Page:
Low light DSLR cameras and night photography settings
Low light DSLR cameras and night photography settings
Images of night scenes never fail to impress. Photos taken after dark have a distinct mood , something which is often absent in flat, daylight photos. Skilfully-taken low-light photos can look simply incredible and if you're looking for ways to make money from photography, a good option is specialising in canvass prints of dimly-lit night scenes. They always get a great response.
Here we will focus on two things:
- Night photography settings and techniques
- Digital SLR cameras to consider if you want to try your hand at night photography
1. Camera exposure settings: A brief introduction
Given the amount of available light, there is a 'right' exposure, meaning that the correct amount of light is allowed to fall on the digital camera sensor to capture the scene - i.e. not too much light, which will leave the picutre over-exposed, or alternatively, under-exposing the low-lights to leave the picture too dark.
The light allowed onto the sensor is affected by three different variables:
a. Aperture or f-stop: Here is an inverse relationship: Low f-stop values mean more light is being let in
b. The shutter speed: A slow shutter speed means the sensor is exposed to light for a longer time, letting in more light
c. ISO: At higher ISO settings the sensor is more sensitive to light
Multiple combos of these 3 variables will give you the right exposure for a particular scene. Which combinations work? This is what your camera's light meter is for - it will tell you how to combine them. For instance, when you pre-select aperture and ISO values, the shutter speed will be determined by the camera based on the light reading it obtains from the scene. Or when you select ISO and shutter speed values, the camera will set the correct aperture.
If you shoot on 'auto' the camera will automatically select and optimal combination of the three elements to ensure you get a sharp enough picture. Great night photos require a bit more skill and creative input - time to ditch the 'auto' training wheels!
2. Low-light photos: Different settings for different situations
Note: The one night shooting option omitted here is using a flash - but this is a completely different kind of concept for a 'night scene' and I'll deal with flash photography on its own in a later post.
a. A quality, fast lens with a wide maximum aperture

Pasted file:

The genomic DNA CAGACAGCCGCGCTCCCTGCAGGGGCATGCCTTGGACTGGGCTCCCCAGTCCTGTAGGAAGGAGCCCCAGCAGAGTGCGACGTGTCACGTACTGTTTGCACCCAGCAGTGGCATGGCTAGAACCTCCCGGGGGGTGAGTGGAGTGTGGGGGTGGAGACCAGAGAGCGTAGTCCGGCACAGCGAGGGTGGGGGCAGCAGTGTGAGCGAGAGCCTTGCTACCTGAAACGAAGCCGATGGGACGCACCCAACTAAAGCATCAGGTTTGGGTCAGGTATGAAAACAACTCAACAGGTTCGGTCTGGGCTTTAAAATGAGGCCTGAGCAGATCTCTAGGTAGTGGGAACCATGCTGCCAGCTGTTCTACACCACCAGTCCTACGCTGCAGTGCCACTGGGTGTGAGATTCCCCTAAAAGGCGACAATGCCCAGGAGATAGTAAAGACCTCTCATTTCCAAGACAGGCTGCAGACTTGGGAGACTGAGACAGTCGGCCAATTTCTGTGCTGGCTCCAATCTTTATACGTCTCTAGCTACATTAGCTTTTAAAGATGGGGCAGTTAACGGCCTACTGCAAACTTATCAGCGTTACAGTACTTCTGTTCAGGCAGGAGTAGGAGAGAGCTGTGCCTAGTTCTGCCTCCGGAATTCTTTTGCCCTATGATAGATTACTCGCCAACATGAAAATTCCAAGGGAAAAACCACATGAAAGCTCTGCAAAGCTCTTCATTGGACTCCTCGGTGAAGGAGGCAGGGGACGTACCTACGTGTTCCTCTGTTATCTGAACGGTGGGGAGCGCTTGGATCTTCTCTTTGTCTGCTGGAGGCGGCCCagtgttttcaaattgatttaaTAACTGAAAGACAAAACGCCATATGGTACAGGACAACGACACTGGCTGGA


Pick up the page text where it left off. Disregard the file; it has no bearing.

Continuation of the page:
This is a good option for street photographers who want to capture low-light (but perhaps not night-time) street photos.
The idea is to use a 'fast' lens with high maximum aperture (low f-stop) such as f/2.8 or f/1.4. This will give you a nice shallow depth of field which adds dimension to your photos, whilst allowing you to shoot at decent shutter speeds. Slower shutter speeds increase the risk of blur.
This technique is especially important if your camera doesn't deliver good quality at high ISO settings, so you're forced to shoot at low ISO, whatever the scene. But even if you have a top-notch high-ISO camera, you may want to shoot at a low ISO with extreme aperture to get a shallow depth of focus to add more dimension to your images.
b. Long exposures with a tripod
Consider this option if you want to take wider images of city scenes at night, where your subject isn't moving, so you have time to set up the image.
Make sure the whole scene is sharp by choosing a mid-range f-stop, say f/8, fix the camera to your tripod and and leave the shutter speed selection to the camera. Light depending, this can be anything from just under 1 second to several seconds or, even several minutes if your camera can shoot at very low ISO.
Top tip: The best time to take photos of cityscapes is just after sunset, when there is still a little bit of ambient blue in the sky. Set your exposure by pointing the camera at the sky. Once you've got the reading, fix the setting and then set up the shot - you'll get a really good exposure this way.
c. Increase the ISO
This is especially useful (and sometimes unavoidable) if you're taking photos at an indoors or night time event where flash photography isn't allowed, or where you want to capture the atmosphere in the room which will otherwise be destroyed by the use of a bright, ugly flash.
You can force the camera to be more light-sensitive by increasing the ISO. This will enable you to shoot hand-held shots even in relatively dark conditions. Why? Because the sensor is more sensitive, it is able to 'amplify' the available light in the scene so you can get away with shorter exposures (faster shutter speeds) which means your images are less likely to be blurred.
Remember: There's no such thing as a free lunch. Increasing the ISO means that you are more likely to get a noisy / grainy photo.
3. Cameras for low-light shooting
Certain cameras give you more low-light flexibility because they perform well at high ISO settings - leaving you full creative control over which of the three above options you choose to make your photos.
Because DLSR cameras tend to have bigger sensors, they generally take better high-ISO photos than compact cameras with relatively small sensors (it's a bit technical, but it's based on the laws of physics and electronics) . The newest DSLRs feature full-frame sensors delivering amazing high-ISO performance.
Here is a list of good low light DSLR cameras
Canon EOS 500D
Canon EOS 550D
Canon EOS 7D
Canon EOS 5D MKII
Canon EOS 1D MKIV
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